Uber is awesome, isn’t it?
No matter what area of the world you’re in, you can open the Uber app on your phone and find someone to give you a ride. Usually within minutes!
Except…when there is no Uber!!!
I know, I know: it’s hard to believe. But it’s true! I arrived at the Austin airport a few weeks ago, counting on Uber to get me from the airport to my hotel, but when I opened my app—bam! No Uber in Austin. And double-bam: no pink-mustachioed Lyft, either!
It’s hard to believe that any major metropolitan areas aren’t covered by these sorts of services nowadays, but in turns out that numerous cities are giving push-back to the independent contractor concept. Take-home message?
Uber and Lyft aren’t as ubiquitous as most of us think.
So what’s a gal traveling alone to do?
Of course there’s usually public transit available, but unfortunately, that’s typically not the most expedient option. Which means that when one is pressed for time, well, one must consider a good old fashioned taxi.
This week finds me in Mexico City (which does have Uber, by the way), so for the purposes of today’s blog, I thought I’d take advantage of the city’s numerous taxis to put together a visual tutorial on the topic. Not only will these tips up the odds for your personal safety, but they’ll also increase the likelihood of you paying a fair rate. 🙂
6 things you should look for before you crawl into a stranger’s cab:
Only use officially recognized cab companies
At the airport—especially in many non-US countries, where you’re frequently approached by independent taxi contractors the second you clear customs—this means only getting in a cab at the official taxi stand at the curb. In the city center, find out from your hotel concierge (or guidebook) which cab companies are officially vetted by the government. For example, in Mexico, it’s the pink-and-white or red-and-gold cars (they’ll all be pink and white by 2017). These are the cars you can safely flag down from street curbs. Take a pass on any independent contractors.
Look for the cab driver’s posted license
In Mexico, they post huge copies of their license on the rear curb-side window. In other cities, they’re frequently attached to one of the car’s visors. Look at the license, check that it’s not expired, and MAKE SURE THE PICTURE ON THE LICENSE MATCHES YOUR DRIVER! It sounds like a huge pain in the ass, but in reality, it only takes seconds. If you can’t see the license easily because it’s on a visor, ask the cabbie to show it to you. They may grumble, but I’ve never had them refuse.
Make sure the cab has a functioning meter
I was traveling with my husband in Vietnam several years ago, and we got into a cab late one night without checking this detail. This isn’t so much a safety concern (although it should raise some alarm bells!) as it is an economic concern. You don’t want to be taken for a five-minute drive and charged $50! As we started to pull away from the curb, we realized our error, and my husband insisted that the driver return us to the sidewalk. He doesn’t speak a lick of Vietnamese, but his obvious ire got his point across. Save yourself the hassle: don’t get into this predicament in the first place.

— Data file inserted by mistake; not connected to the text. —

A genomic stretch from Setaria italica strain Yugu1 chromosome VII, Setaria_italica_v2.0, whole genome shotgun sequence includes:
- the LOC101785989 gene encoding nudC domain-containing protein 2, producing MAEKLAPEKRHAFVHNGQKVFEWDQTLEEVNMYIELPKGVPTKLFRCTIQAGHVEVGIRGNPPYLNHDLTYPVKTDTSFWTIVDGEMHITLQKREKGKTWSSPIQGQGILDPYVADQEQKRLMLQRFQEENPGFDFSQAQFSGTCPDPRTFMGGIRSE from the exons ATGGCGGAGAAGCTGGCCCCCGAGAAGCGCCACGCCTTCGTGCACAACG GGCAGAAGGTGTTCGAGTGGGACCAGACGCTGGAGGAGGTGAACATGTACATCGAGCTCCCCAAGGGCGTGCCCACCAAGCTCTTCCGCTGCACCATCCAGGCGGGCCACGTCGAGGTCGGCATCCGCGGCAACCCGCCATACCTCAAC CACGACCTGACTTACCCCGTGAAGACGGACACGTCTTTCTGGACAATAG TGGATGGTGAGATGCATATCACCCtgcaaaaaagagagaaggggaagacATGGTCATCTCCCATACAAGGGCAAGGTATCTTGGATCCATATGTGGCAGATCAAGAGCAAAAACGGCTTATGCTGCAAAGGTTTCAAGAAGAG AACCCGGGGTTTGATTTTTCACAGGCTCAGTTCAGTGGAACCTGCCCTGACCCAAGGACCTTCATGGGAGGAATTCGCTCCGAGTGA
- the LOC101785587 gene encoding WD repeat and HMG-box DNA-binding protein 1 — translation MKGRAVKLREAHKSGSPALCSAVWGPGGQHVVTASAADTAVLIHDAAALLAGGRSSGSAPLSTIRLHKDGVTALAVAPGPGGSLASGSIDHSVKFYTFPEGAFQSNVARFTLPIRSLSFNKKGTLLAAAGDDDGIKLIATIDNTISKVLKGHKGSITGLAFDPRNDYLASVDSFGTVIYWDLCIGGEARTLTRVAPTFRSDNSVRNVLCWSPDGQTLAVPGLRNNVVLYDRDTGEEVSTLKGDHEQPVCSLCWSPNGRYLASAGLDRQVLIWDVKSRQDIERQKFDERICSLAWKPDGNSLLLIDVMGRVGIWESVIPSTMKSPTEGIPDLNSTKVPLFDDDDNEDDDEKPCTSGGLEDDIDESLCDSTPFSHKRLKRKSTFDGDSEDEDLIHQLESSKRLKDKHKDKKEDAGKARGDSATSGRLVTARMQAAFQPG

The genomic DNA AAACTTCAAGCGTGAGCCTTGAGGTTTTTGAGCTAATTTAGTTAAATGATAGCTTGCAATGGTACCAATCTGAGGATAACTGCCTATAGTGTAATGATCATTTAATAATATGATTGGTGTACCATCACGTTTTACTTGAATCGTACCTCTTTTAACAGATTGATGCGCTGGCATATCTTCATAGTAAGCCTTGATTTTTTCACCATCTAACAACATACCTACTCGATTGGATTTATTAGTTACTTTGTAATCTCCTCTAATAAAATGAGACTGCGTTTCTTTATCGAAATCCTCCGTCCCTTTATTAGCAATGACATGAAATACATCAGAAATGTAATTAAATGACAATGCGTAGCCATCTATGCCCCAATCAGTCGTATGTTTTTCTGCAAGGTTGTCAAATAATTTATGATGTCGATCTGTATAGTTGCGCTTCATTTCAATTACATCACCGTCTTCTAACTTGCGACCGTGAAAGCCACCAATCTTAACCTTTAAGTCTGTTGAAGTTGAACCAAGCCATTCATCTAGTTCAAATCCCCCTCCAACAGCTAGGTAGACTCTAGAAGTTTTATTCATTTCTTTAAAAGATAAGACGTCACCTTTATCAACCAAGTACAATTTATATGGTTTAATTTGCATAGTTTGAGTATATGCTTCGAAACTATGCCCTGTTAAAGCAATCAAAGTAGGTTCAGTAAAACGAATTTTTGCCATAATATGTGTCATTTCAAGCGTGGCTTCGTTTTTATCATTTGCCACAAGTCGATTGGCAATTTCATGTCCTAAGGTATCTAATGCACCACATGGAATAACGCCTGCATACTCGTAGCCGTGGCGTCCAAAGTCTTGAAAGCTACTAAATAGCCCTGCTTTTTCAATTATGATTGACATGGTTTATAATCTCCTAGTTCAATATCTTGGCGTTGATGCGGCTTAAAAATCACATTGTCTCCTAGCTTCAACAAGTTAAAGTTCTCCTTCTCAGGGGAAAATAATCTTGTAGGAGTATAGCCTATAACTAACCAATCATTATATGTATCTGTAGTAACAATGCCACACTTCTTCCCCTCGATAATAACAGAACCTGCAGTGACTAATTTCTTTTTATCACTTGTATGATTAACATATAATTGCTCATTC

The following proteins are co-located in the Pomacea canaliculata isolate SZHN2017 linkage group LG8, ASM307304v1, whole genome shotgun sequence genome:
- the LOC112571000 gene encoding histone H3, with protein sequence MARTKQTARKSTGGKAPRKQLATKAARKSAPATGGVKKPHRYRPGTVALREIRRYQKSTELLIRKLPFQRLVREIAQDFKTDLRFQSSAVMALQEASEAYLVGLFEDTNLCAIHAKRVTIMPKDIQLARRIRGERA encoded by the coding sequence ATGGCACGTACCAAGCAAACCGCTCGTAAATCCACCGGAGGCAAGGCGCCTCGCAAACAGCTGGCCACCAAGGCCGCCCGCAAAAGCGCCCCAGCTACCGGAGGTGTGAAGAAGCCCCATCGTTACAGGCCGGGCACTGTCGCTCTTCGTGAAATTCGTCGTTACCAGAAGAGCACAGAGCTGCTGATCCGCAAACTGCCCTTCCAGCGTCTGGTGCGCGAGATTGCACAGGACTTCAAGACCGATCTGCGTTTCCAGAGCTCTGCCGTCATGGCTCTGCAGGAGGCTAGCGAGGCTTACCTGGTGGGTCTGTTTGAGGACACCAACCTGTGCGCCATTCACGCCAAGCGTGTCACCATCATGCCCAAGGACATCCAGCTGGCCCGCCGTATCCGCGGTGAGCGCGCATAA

Make sure the interior passenger door has a functioning door handle
I learned this tip during last year’s World Cup (while writing a blog on the topic, alas, and not actually attending). Apparently, a popular way to kidnap people in some countries is to get them into a cab from which they cannot exit on their own. The driver then takes the victim to a private location where much badness ensues. Play it extra safe, and check that door handle before you close the door.
Keep your window rolled up
Or if it’s stifling, then just crack it a few inches for some air flow. What you’re doing is making it difficult for someone to reach into the car from the street while you’re idling at a stoplight (or, in a place like Mexico City, trapped in a traffic jam). This sort of intrusion is probably not meant to do you harm, but rather, to snatch your bag or other valuables. Don’t make it easy. And don’t be shy about rolling the window all the way up if someone approaches your cracked window and makes you feel uncomfortable. They’re probably just going to ask for money, but better safe than sorry.
Use Google maps to track your progress
Even if you’ve done everything right, you could still end up in the car of a crooked cabbie who plans to take you on a circuitous, pricey drive. Track the little moving dot on your screen and make sure you’re taking a (reasonably) expedient route. I’ve personally never had someone try to take me the long way, but if that were to happen, I would suggest casually mentioning that your map shows that, say, Smith Street might be faster. This is a non-confrontational way for your cabbie to learn that you’re keeping an eye on things, and it allows him/her to save face while they return to proper behavior.
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Finally, even if you find yourself in an Uber-less city, check the Apps store to see if there’s a similar service for the local cab company. For example, Greece and Peru have TaxiBeat, which—as far as I can tell—functions almost exactly like Uber, except with taxis instead of private vehicles. Once you know which cabs are government-approved, you’re still safe to hail cabs from the road, but it’s always nice to have the option to directly request a cab and pay for it securely online.
I know I have a lot of readers who are mega-frequent travelers, so I’d love to get your $0.02 on how you handle transit in terrain outside your hometown. Drop me a line via the Contacts form!
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